Review: Starfish

Kiko Himura has always had a hard time saying exactly what she’s thinking. With a mother who makes her feel unremarkable and a half-Japanese heritage she doesn’t quite understand, Kiko prefers to keep her head down, certain that once she makes it into her dream art school, Prism, her real life will begin.

But then Kiko doesn’t get into Prism, at the same time her abusive uncle moves back in with her family. So when she receives an invitation from her childhood friend to leave her small town and tour art schools on the west coast, Kiko jumps at the opportunity in spite of the anxieties and fears that attempt to hold her back. And now that she is finally free to be her own person outside the constricting walls of her home life, Kiko learns life-changing truths about herself, her past, and how to be brave.

Okay so there are, like, a hundred layers of intrigue to this novel, and it was really fantastic and complex. I will be digging into a few of them, as well as the specifics of why I adored it so much. But, tl;dr, this was really worth the read, and gives some insight into some very real issues in our culture and just, the world, however cliché they may seem.

So, to start, my favorite part of this story was the way they dealt with the MC having anxiety issues. Now, this was not the focus of the novel, and her anxiety seemed to stem (at least partly) from some of the other difficulties in her life. However, I did really appreciate how the story approached it. The MC would suffer from anxiety in social situations, as well as just really in any sort of relationship. It was a very realistic approach to an anxious POV; she was clearly struggling but she wasn’t self aware as to why, and it wasn’t her main focus. It was exceptionally real.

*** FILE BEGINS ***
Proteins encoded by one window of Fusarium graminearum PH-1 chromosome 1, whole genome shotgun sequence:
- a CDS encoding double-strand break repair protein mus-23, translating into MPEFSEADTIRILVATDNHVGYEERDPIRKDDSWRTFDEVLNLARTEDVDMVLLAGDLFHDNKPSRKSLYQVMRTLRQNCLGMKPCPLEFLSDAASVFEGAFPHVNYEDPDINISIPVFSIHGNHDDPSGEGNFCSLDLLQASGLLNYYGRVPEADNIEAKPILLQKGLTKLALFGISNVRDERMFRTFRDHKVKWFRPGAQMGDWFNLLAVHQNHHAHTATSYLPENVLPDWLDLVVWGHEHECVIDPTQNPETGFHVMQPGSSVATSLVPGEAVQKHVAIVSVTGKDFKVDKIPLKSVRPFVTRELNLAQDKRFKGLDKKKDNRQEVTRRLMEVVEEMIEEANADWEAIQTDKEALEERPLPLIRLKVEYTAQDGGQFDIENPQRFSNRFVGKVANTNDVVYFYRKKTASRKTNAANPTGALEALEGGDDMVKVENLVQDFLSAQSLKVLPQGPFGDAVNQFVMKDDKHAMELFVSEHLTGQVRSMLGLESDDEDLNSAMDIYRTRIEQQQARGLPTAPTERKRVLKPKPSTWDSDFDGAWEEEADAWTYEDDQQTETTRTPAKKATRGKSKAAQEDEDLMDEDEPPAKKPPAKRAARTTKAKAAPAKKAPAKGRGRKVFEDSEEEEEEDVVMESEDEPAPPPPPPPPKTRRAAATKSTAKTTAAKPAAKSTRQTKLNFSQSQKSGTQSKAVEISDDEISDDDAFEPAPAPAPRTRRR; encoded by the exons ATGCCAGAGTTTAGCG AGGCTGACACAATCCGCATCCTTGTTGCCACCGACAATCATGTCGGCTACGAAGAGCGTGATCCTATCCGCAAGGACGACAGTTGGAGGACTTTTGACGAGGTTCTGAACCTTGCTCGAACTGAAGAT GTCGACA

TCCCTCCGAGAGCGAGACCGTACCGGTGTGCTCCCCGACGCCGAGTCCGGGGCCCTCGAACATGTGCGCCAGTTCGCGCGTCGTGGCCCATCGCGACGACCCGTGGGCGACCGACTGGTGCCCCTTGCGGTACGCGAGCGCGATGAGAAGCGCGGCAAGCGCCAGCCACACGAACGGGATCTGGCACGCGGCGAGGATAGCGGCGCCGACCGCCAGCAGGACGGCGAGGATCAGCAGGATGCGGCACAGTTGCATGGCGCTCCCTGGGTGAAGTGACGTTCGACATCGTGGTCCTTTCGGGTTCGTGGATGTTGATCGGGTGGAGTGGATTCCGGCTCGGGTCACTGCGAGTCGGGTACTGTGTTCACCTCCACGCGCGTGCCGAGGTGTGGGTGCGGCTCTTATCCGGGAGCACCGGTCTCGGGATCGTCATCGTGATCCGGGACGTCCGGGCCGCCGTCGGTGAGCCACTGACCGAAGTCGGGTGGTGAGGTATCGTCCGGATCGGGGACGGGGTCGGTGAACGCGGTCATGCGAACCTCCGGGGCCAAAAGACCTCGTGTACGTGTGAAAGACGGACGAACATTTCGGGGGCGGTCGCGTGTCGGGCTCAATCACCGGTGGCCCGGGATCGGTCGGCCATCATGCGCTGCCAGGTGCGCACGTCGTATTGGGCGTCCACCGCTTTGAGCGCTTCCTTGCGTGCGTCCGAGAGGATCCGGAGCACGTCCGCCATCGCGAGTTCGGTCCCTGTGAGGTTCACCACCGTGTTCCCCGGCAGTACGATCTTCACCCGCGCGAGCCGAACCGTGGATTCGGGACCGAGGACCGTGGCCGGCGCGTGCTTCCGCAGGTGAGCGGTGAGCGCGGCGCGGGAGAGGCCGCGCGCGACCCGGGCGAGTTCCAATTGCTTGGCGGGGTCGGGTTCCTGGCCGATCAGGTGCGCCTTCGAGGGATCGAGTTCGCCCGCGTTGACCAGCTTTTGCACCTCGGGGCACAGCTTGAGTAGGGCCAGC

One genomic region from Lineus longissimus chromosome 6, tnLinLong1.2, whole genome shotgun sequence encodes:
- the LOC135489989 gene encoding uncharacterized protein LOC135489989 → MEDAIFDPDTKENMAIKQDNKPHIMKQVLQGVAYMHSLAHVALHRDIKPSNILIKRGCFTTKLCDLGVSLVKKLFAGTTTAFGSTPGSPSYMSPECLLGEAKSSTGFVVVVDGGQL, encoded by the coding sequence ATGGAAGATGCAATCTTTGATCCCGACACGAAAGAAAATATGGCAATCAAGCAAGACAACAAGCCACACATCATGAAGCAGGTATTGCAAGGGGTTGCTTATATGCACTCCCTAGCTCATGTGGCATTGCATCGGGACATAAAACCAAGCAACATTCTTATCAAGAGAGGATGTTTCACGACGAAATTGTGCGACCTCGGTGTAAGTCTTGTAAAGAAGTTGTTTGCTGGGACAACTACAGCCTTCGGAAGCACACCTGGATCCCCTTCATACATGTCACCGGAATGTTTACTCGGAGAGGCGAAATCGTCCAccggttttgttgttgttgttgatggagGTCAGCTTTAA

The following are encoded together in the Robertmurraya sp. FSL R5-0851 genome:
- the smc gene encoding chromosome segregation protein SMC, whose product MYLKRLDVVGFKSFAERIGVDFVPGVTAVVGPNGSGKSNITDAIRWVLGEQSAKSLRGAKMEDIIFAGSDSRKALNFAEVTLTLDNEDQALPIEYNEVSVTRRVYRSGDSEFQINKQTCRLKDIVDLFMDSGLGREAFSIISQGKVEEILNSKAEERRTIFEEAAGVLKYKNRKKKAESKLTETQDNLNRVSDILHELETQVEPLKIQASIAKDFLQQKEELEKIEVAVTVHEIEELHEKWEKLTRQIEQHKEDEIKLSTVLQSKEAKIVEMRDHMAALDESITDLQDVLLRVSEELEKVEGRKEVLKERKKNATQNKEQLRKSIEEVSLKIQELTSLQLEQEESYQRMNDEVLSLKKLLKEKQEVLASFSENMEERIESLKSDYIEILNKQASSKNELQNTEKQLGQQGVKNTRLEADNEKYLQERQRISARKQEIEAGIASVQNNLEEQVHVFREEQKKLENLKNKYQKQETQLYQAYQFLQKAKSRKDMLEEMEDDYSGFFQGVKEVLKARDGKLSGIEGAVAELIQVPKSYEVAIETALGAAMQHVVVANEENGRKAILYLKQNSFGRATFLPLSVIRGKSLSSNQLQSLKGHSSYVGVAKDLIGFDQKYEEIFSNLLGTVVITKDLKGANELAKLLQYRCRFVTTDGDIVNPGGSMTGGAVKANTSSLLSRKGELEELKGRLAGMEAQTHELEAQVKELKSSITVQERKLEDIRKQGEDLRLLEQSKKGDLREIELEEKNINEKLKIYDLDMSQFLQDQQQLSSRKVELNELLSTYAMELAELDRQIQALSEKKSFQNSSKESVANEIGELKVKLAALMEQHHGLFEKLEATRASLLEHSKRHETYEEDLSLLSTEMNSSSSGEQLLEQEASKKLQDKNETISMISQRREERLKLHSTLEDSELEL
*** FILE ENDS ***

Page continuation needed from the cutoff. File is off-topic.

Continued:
In addition, we had the dynamic of people around her experiencing her anxiety. We had a taste of many reactions–those who were annoyed or inconvenienced by her panic attacks, those who were frustrated with her overthinking but still trying to be patient, and those who were just flat out oblivious. We had a bit of everything, which added an even more realistic layer to the mental health issues approached in this novel. As I said, this was the focus of the novel, but the approach that was used was really fascinating, and probably my favorite aspect of the novel.

On the other side, the plot itself was very dynamic. It was captivating, and every sub plot really seemed to add to the character arc that was developing in the novel. It was all connected, and resulted in a very cohesive and interesting story. There were bits that were just a bit… cheesy and cliché, but overall, the dynamics and stories that were being shown seemed very realistic and down to earth. I was very impressed with how this book showed the reader some exceptionally complex and heavy issues, while still keeping the book light and intriguing overall. That probably won’t make much sense without reading the story, BUT I am impressed nonetheless.

Overall, this was a great story. There was some heavy material covered, so I hesitate to recommend this to younger audiences. Nothing explicit, but there is some upsetting content (one character suffers PTSD related to a sexual assault which is not graphically described, but is disturbing nonetheless; there is emotional abuse and various descriptions of unsettling scenarios, etc.). However, this book covered the kind of upsetting content that is important for people to read, in my opinion. It dealt with the issues in a very classy way, but it still may have been too serious for younger teens.

4 out of 5 stars.


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